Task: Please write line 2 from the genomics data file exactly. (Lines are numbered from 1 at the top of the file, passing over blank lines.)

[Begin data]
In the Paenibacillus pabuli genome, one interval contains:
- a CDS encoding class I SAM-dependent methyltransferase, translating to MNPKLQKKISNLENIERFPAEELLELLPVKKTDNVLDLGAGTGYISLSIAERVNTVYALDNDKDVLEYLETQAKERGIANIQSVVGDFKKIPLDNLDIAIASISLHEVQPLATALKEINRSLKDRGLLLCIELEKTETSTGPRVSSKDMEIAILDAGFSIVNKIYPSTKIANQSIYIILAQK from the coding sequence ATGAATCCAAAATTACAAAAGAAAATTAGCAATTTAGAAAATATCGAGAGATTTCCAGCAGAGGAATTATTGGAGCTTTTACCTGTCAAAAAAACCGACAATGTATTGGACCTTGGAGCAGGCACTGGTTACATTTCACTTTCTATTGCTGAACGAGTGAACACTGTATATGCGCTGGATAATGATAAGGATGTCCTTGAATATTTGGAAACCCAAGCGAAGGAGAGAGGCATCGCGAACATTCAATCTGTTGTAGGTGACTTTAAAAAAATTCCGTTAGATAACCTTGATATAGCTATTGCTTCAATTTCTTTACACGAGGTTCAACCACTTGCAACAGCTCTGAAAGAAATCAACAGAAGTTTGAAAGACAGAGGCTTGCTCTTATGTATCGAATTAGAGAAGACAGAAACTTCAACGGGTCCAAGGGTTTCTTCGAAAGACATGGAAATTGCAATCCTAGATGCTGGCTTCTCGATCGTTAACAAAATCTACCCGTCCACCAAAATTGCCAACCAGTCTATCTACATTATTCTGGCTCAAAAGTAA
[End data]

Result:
- a CDS encoding class I SAM-dependent methyltransferase, translating to MNPKLQKKISNLENIERFPAEELLELLPVKKTDNVLDLGAGTGYISLSIAERVNTVYALDNDKDVLEYLETQAKERGIANIQSVVGDFKKIPLDNLDIAIASISLHEVQPLATALKEINRSLKDRGLLLCIELEKTETSTGPRVSSKDMEIAILDAGFSIVNKIYPSTKIANQSIYIILAQK from the coding sequence ATGAATCCAAAATTACAAAAGAAAATTAGCAATTTAGAAAATATCGAGAGATTTCCAGCAGAGGAATTATTGGAGCTTTTACCTGTCAAAAAAACCGACAATGTATTGGACCTTGGAGCAGGCACTGGTTACATTTCACTTTCTATTGCTGAACGAGTGAACACTGTATATGCGCTGGATAATGATAAGGATGTCCTTGAATATTTGGAAACCCAAGCGAAGGAGAGAGGCATCGCGAACATTCAATCTGTTGTAGGTGACTTTAAAAAAATTCCGTTAGATAACCTTGATATAGCTATTGCTTCAATTTCTTTACACGAGGTTCAACCACTTGCAACAGCTCTGAAAGAAATCAACAGAAGTTTGAAAGACAGAGGCTTGCTCTTATGTATCGAATTAGAGAAGACAGAAACTTCAACGGGTCCAAGGGTTTCTTCGAAAGACATGGAAATTGCAATCCTAGATGCTGGCTTCTCGATCGTTAACAAAATCTACCCGTCCACCAAAATTGCCAACCAGTCTATCTACATTATTCTGGCTCAAAAGTAA